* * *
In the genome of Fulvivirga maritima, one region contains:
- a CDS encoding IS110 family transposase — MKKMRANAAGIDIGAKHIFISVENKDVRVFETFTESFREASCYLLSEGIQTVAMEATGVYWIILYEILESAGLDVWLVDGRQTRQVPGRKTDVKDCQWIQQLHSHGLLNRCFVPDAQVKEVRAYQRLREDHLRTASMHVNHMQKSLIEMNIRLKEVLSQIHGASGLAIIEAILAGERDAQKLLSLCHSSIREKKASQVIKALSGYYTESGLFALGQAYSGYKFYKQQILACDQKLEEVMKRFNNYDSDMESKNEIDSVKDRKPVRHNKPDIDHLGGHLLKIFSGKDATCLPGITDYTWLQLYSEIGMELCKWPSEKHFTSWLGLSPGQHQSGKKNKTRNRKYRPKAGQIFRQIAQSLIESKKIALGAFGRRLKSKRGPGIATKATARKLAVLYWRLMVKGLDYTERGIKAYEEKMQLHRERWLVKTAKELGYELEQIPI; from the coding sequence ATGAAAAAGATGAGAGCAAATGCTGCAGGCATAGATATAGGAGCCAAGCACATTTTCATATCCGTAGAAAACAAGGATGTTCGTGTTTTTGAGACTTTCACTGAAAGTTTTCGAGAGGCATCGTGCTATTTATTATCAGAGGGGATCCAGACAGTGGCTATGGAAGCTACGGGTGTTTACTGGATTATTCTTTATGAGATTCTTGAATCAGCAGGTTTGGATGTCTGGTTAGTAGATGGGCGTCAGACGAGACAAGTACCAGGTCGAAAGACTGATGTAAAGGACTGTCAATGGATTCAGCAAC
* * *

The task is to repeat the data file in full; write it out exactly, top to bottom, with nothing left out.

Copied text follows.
In the genome of Fulvivirga maritima, one region contains:
- a CDS encoding IS110 family transposase — MKKMRANAAGIDIGAKHIFISVENKDVRVFETFTESFREASCYLLSEGIQTVAMEATGVYWIILYEILESAGLDVWLVDGRQTRQVPGRKTDVKDCQWIQQLHSHGLLNRCFVPDAQVKEVRAYQRLREDHLRTASMHVNHMQKSLIEMNIRLKEVLSQIHGASGLAIIEAILAGERDAQKLLSLCHSSIREKKASQVIKALSGYYTESGLFALGQAYSGYKFYKQQILACDQKLEEVMKRFNNYDSDMESKNEIDSVKDRKPVRHNKPDIDHLGGHLLKIFSGKDATCLPGITDYTWLQLYSEIGMELCKWPSEKHFTSWLGLSPGQHQSGKKNKTRNRKYRPKAGQIFRQIAQSLIESKKIALGAFGRRLKSKRGPGIATKATARKLAVLYWRLMVKGLDYTERGIKAYEEKMQLHRERWLVKTAKELGYELEQIPI; from the coding sequence ATGAAAAAGATGAGAGCAAATGCTGCAGGCATAGATATAGGAGCCAAGCACATTTTCATATCCGTAGAAAACAAGGATGTTCGTGTTTTTGAGACTTTCACTGAAAGTTTTCGAGAGGCATCGTGCTATTTATTATCAGAGGGGATCCAGACAGTGGCTATGGAAGCTACGGGTGTTTACTGGATTATTCTTTATGAGATTCTTGAATCAGCAGGTTTGGATGTCTGGTTAGTAGATGGGCGTCAGACGAGACAAGTACCAGGTCGAAAGACTGATGTAAAGGACTGTCAATGGATTCAGCAAC